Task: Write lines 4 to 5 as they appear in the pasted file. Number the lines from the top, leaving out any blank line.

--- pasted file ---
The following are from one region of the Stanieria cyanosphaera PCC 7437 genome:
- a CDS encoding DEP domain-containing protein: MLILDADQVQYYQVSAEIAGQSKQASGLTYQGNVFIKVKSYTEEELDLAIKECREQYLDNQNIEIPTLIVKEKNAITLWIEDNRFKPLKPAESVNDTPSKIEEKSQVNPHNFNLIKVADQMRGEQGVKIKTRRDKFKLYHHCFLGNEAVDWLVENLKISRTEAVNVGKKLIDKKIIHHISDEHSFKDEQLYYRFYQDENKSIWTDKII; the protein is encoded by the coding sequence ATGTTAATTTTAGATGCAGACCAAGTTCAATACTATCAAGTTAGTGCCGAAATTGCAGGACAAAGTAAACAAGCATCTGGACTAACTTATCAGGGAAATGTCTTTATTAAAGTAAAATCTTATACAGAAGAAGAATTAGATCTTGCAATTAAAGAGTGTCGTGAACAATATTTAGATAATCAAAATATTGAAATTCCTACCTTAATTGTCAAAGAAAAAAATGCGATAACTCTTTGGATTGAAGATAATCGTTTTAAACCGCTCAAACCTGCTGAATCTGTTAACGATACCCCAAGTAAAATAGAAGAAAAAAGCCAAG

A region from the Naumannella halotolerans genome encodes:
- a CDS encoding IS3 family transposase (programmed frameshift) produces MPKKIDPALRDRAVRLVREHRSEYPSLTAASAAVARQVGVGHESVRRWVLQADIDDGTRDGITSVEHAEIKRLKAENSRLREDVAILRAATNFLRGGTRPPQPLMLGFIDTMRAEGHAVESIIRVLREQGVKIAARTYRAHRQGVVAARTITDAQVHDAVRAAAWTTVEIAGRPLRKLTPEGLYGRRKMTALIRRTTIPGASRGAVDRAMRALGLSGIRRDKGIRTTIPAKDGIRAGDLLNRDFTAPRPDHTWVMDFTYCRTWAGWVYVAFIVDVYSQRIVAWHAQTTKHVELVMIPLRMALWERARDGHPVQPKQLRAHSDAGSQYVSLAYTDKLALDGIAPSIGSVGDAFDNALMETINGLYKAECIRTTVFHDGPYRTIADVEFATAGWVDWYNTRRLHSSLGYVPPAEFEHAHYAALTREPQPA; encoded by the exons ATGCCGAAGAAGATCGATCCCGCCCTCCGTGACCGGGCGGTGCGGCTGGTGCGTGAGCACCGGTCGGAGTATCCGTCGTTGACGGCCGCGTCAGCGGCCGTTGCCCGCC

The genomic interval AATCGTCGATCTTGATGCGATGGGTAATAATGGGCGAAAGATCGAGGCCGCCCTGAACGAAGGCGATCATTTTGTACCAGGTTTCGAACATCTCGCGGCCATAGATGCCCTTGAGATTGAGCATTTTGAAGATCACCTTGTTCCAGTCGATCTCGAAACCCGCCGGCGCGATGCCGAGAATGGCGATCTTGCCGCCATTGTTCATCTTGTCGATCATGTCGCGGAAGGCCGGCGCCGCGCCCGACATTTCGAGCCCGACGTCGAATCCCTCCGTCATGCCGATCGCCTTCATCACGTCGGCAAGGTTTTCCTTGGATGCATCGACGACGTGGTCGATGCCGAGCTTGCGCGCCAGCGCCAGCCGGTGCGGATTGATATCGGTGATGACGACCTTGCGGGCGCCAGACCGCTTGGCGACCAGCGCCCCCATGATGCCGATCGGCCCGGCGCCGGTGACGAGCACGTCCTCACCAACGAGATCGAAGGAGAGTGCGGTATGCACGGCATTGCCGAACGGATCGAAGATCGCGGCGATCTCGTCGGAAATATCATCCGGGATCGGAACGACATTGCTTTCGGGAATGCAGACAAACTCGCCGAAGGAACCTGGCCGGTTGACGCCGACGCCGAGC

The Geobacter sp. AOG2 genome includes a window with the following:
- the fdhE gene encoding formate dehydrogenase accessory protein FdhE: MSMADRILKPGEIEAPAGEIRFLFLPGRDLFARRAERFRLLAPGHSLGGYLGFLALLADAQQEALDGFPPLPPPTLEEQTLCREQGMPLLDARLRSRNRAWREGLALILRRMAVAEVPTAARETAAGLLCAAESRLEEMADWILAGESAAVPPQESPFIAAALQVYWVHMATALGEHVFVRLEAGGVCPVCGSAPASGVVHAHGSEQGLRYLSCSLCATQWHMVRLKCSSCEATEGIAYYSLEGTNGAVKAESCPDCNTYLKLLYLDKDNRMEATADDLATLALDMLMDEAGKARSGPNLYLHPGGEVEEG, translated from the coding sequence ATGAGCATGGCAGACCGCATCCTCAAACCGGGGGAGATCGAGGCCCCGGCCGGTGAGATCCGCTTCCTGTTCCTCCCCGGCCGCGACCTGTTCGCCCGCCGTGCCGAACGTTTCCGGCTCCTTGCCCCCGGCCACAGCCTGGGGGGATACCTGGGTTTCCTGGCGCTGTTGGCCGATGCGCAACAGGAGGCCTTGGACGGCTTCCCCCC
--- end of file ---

- a CDS encoding IS3 family transposase (programmed frameshift) produces MPKKIDPALRDRAVRLVREHRSEYPSLTAASAAVARQVGVGHESVRRWVLQADIDDGTRDGITSVEHAEIKRLKAENSRLREDVAILRAATNFLRGGTRPPQPLMLGFIDTMRAEGHAVESIIRVLREQGVKIAARTYRAHRQGVVAARTITDAQVHDAVRAAAWTTVEIAGRPLRKLTPEGLYGRRKMTALIRRTTIPGASRGAVDRAMRALGLSGIRRDKGIRTTIPAKDGIRAGDLLNRDFTAPRPDHTWVMDFTYCRTWAGWVYVAFIVDVYSQRIVAWHAQTTKHVELVMIPLRMALWERARDGHPVQPKQLRAHSDAGSQYVSLAYTDKLALDGIAPSIGSVGDAFDNALMETINGLYKAECIRTTVFHDGPYRTIADVEFATAGWVDWYNTRRLHSSLGYVPPAEFEHAHYAALTREPQPA; encoded by the exons ATGCCGAAGAAGATCGATCCCGCCCTCCGTGACCGGGCGGTGCGGCTGGTGCGTGAGCACCGGTCGGAGTATCCGTCGTTGACGGCCGCGTCAGCGGCCGTTGCCCGCC

The genomic interval AATCGTCGATCTTGATGCGATGGGTAATAATGGGCGAAAGATCGAGGCCGCCCTGAACGAAGGCGATCATTTTGTACCAGGTTTCGAACATCTCGCGGCCATAGATGCCCTTGAGATTGAGCATTTTGAAGATCACCTTGTTCCAGTCGATCTCGAAACCCGCCGGCGCGATGCCGAGAATGGCGATCTTGCCGCCATTGTTCATCTTGTCGATCATGTCGCGGAAGGCCGGCGCCGCGCCCGACATTTCGAGCCCGACGTCGAATCCCTCCGTCATGCCGATCGCCTTCATCACGTCGGCAAGGTTTTCCTTGGATGCATCGACGACGTGGTCGATGCCGAGCTTGCGCGCCAGCGCCAGCCGGTGCGGATTGATATCGGTGATGACGACCTTGCGGGCGCCAGACCGCTTGGCGACCAGCGCCCCCATGATGCCGATCGGCCCGGCGCCGGTGACGAGCACGTCCTCACCAACGAGATCGAAGGAGAGTGCGGTATGCACGGCATTGCCGAACGGATCGAAGATCGCGGCGATCTCGTCGGAAATATCATCCGGGATCGGAACGACATTGCTTTCGGGAATGCAGACAAACTCGCCGAAGGAACCTGGCCGGTTGACGCCGACGCCGAGC